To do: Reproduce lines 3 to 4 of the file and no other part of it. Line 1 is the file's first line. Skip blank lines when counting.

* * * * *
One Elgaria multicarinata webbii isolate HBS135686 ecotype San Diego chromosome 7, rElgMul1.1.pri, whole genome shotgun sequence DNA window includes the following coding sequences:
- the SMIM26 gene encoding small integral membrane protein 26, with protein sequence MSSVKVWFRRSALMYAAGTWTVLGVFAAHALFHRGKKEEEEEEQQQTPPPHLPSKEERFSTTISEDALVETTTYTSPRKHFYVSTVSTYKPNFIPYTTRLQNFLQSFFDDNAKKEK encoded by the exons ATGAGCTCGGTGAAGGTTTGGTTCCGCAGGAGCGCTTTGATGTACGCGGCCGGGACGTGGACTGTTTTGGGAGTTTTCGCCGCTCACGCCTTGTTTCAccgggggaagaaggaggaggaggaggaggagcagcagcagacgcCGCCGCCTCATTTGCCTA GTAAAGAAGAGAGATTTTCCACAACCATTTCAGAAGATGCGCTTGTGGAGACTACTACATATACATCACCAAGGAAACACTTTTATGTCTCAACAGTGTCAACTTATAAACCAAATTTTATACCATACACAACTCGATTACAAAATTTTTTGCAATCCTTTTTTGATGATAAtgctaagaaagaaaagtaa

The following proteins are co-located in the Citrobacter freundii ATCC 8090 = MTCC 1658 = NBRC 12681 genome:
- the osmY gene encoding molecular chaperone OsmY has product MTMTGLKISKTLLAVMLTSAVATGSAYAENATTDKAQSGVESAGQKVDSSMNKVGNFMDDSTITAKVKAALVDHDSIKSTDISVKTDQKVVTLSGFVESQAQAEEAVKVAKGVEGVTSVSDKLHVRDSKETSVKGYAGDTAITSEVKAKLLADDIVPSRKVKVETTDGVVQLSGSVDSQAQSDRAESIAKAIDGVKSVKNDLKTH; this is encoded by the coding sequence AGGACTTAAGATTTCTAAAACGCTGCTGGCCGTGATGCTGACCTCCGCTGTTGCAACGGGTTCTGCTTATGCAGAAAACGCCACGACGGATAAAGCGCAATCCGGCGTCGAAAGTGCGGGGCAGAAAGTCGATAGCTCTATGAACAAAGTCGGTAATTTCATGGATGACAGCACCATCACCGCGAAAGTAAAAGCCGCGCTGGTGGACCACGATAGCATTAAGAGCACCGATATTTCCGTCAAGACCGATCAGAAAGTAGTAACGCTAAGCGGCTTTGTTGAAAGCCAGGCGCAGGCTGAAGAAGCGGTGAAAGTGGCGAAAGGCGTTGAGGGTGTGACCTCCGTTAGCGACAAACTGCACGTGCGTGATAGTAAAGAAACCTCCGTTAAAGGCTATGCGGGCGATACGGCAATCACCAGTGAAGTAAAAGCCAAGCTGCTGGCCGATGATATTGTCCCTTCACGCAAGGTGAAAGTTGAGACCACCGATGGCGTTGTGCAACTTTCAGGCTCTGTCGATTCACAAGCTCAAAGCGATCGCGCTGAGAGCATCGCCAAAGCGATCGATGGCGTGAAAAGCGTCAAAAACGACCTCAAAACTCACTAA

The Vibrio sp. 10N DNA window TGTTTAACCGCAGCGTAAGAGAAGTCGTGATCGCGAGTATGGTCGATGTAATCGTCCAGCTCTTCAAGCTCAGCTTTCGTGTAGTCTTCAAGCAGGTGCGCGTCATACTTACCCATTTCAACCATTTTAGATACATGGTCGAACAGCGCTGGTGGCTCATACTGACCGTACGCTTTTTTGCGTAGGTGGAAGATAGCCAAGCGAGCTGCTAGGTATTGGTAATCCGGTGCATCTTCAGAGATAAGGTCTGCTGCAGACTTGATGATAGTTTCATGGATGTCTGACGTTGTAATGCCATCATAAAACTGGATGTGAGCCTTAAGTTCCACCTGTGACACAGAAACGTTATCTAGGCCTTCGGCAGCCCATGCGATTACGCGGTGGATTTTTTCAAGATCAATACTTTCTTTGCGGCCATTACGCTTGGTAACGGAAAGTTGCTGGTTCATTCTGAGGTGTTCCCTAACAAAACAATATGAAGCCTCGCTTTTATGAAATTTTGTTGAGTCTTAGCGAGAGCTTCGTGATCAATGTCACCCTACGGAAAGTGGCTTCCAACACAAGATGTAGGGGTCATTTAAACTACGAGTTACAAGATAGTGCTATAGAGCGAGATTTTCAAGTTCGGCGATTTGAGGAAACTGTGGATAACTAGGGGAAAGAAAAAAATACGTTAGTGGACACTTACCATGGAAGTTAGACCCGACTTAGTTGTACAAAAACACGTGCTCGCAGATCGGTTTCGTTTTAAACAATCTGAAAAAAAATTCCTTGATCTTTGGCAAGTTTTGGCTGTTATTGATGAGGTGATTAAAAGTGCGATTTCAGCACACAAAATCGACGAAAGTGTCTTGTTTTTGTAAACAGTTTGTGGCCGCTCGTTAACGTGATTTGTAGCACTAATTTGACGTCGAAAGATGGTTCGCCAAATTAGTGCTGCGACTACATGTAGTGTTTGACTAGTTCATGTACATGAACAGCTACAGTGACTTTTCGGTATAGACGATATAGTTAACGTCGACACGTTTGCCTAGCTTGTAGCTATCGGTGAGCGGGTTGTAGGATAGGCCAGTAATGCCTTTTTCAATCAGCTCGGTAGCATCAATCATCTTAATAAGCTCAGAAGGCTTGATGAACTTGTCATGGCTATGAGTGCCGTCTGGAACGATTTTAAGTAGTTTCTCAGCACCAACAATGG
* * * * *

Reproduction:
The following proteins are co-located in the Citrobacter freundii ATCC 8090 = MTCC 1658 = NBRC 12681 genome:
- the osmY gene encoding molecular chaperone OsmY has product MTMTGLKISKTLLAVMLTSAVATGSAYAENATTDKAQSGVESAGQKVDSSMNKVGNFMDDSTITAKVKAALVDHDSIKSTDISVKTDQKVVTLSGFVESQAQAEEAVKVAKGVEGVTSVSDKLHVRDSKETSVKGYAGDTAITSEVKAKLLADDIVPSRKVKVETTDGVVQLSGSVDSQAQSDRAESIAKAIDGVKSVKNDLKTH; this is encoded by the coding sequence AGGACTTAAGATTTCTAAAACGCTGCTGGCCGTGATGCTGACCTCCGCTGTTGCAACGGGTTCTGCTTATGCAGAAAACGCCACGACGGATAAAGCGCAATCCGGCGTCGAAAGTGCGGGGCAGAAAGTCGATAGCTCTATGAACAAAGTCGGTAATTTCATGGATGACAGCACCATCACCGCGAAAGTAAAAGCCGCGCTGGTGGACCACGATAGCATTAAGAGCACCGATATTTCCGTCAAGACCGATCAGAAAGTAGTAACGCTAAGCGGCTTTGTTGAAAGCCAGGCGCAGGCTGAAGAAGCGGTGAAAGTGGCGAAAGGCGTTGAGGGTGTGACCTCCGTTAGCGACAAACTGCACGTGCGTGATAGTAAAGAAACCTCCGTTAAAGGCTATGCGGGCGATACGGCAATCACCAGTGAAGTAAAAGCCAAGCTGCTGGCCGATGATATTGTCCCTTCACGCAAGGTGAAAGTTGAGACCACCGATGGCGTTGTGCAACTTTCAGGCTCTGTCGATTCACAAGCTCAAAGCGATCGCGCTGAGAGCATCGCCAAAGCGATCGATGGCGTGAAAAGCGTCAAAAACGACCTCAAAACTCACTAA